Flexible Load Balancer


Oracle Cloud Infrastructure (OCI) Flexible Load Balancer is a highly available, cloud native service to distribute incoming application connections automatically, from the internet and internally, to multiple compute resources for resiliency and performance. Load balancers can distribute traffic across multiple fault domains, availability domains, and OCI regions based on persistence, request, and URL characteristics.

Use cases for OCI Flexible Load Balancer

OCI Flexible Network Load Balancer use cases diagram, description below

This image shows three common use cases detailing how flexible load balancers can be used by customers. These use cases are:

  1. Automatically distributing application load across resources
  2. Modernizing and creating resilient applications
  3. Distributing requests based on traffic characteristics

Automatically distributing application load across resources

In the first of three use cases, a virtual cloud network is shown. It contains a flexible load balancer that is bidirectionally connected to two virtual machines, which are in the same virtual cloud network.

The load balancer is bidirectionally connected to an external user outside of the virtual cloud network.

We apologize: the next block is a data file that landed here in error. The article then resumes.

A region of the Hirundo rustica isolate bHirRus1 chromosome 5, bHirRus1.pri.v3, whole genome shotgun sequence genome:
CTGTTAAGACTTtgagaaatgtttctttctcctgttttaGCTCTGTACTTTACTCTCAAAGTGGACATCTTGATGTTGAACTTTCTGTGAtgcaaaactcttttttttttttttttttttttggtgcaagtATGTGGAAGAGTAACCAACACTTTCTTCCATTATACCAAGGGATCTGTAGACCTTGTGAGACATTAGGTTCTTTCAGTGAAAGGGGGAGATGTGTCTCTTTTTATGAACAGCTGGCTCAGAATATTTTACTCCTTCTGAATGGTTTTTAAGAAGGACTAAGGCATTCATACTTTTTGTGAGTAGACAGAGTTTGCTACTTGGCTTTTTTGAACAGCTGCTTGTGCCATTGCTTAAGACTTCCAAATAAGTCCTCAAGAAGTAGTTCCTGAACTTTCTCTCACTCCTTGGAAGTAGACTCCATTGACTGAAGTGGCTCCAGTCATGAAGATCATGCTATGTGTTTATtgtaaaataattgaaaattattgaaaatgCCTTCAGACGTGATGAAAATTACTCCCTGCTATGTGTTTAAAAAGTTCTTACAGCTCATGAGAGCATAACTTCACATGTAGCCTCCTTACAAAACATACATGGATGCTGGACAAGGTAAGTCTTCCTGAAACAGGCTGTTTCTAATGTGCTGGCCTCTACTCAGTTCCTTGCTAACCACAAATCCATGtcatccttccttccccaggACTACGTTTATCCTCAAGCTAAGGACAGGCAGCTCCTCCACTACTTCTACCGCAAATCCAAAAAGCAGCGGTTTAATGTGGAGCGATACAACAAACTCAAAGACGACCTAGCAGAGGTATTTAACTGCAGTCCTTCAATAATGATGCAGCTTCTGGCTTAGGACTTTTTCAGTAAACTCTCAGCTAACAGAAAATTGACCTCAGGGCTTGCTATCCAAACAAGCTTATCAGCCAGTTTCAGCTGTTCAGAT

Requests come in from the external user to the load balancer, which can send the request to either virtual machine. This enables the application to support more users than a single virtual machine can handle.

Modernizing and creating resilient applications

In the second of three use cases, a virtual cloud network is shown. It contains a flexible load balancer. In the same virtual cloud network are two groups. Each group has a virtual machine and a database. These represent two instances of a legacy, non-cloud-native application.

The load balancer is bidirectionally connected to each group.

Requests come in from users to the load balancer, which can send the request to either legacy application. This enables a legacy application to support more users than normal by distributing user requests to multiple instances of the legacy application.

Distributing requests based on traffic characteristics

In the third of three use cases, a virtual cloud network is shown. It contains a flexible load balancer that is bidirectionally connected to three virtual machines.

Requests are sent to the first virtual machine based upon values in the HTTP header of the request.

Requests are sent to the second virtual machine based upon values in the virtual hostname of the request.

Requests are sent to the third virtual machine based upon values in the URL of the request.

This enables requests to be directed to a different resource based upon HTTP-related values in the request itself.

Benefits of Flexible Load Balancer


1. High-performance, automatic application distribution